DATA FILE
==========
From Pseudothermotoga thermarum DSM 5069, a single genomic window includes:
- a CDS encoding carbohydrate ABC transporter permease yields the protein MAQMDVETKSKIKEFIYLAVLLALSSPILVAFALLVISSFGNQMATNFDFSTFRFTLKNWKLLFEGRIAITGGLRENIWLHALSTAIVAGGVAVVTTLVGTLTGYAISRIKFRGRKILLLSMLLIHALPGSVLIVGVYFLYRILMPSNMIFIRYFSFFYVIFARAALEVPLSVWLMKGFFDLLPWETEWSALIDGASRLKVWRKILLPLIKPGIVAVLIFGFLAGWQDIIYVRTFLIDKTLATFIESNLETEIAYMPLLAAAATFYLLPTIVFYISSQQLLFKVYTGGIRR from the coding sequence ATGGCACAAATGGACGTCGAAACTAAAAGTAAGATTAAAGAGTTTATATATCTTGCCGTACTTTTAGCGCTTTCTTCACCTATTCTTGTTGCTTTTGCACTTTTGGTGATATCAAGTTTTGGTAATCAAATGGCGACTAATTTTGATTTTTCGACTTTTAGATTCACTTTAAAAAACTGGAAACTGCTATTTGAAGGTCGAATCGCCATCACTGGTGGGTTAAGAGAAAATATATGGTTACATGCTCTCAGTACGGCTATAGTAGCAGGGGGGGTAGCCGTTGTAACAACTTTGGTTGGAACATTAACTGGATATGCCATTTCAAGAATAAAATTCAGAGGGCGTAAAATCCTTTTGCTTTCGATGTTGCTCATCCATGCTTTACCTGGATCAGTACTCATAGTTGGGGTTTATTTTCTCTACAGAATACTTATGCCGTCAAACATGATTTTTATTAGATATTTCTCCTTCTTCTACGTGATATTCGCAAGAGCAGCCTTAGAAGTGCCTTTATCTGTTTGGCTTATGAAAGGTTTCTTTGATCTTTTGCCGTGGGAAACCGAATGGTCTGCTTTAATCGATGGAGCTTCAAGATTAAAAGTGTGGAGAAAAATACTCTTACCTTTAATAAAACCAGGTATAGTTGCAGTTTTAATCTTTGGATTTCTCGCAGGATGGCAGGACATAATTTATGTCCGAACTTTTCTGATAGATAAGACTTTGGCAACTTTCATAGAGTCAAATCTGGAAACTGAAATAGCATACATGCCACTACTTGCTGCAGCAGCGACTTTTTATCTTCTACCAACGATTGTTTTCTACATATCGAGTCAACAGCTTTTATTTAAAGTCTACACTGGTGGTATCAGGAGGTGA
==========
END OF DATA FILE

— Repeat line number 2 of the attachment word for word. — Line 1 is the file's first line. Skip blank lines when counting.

- a CDS encoding carbohydrate ABC transporter permease yields the protein MAQMDVETKSKIKEFIYLAVLLALSSPILVAFALLVISSFGNQMATNFDFSTFRFTLKNWKLLFEGRIAITGGLRENIWLHALSTAIVAGGVAVVTTLVGTLTGYAISRIKFRGRKILLLSMLLIHALPGSVLIVGVYFLYRILMPSNMIFIRYFSFFYVIFARAALEVPLSVWLMKGFFDLLPWETEWSALIDGASRLKVWRKILLPLIKPGIVAVLIFGFLAGWQDIIYVRTFLIDKTLATFIESNLETEIAYMPLLAAAATFYLLPTIVFYISSQQLLFKVYTGGIRR from the coding sequence ATGGCACAAATGGACGTCGAAACTAAAAGTAAGATTAAAGAGTTTATATATCTTGCCGTACTTTTAGCGCTTTCTTCACCTATTCTTGTTGCTTTTGCACTTTTGGTGATATCAAGTTTTGGTAATCAAATGGCGACTAATTTTGATTTTTCGACTTTTAGATTCACTTTAAAAAACTGGAAACTGCTATTTGAAGGTCGAATCGCCATCACTGGTGGGTTAAGAGAAAATATATGGTTACATGCTCTCAGTACGGCTATAGTAGCAGGGGGGGTAGCCGTTGTAACAACTTTGGTTGGAACATTAACTGGATATGCCATTTCAAGAATAAAATTCAGAGGGCGTAAAATCCTTTTGCTTTCGATGTTGCTCATCCATGCTTTACCTGGATCAGTACTCATAGTTGGGGTTTATTTTCTCTACAGAATACTTATGCCGTCAAACATGATTTTTATTAGATATTTCTCCTTCTTCTACGTGATATTCGCAAGAGCAGCCTTAGAAGTGCCTTTATCTGTTTGGCTTATGAAAGGTTTCTTTGATCTTTTGCCGTGGGAAACCGAATGGTCTGCTTTAATCGATGGAGCTTCAAGATTAAAAGTGTGGAGAAAAATACTCTTACCTTTAATAAAACCAGGTATAGTTGCAGTTTTAATCTTTGGATTTCTCGCAGGATGGCAGGACATAATTTATGTCCGAACTTTTCTGATAGATAAGACTTTGGCAACTTTCATAGAGTCAAATCTGGAAACTGAAATAGCATACATGCCACTACTTGCTGCAGCAGCGACTTTTTATCTTCTACCAACGATTGTTTTCTACATATCGAGTCAACAGCTTTTATTTAAAGTCTACACTGGTGGTATCAGGAGGTGA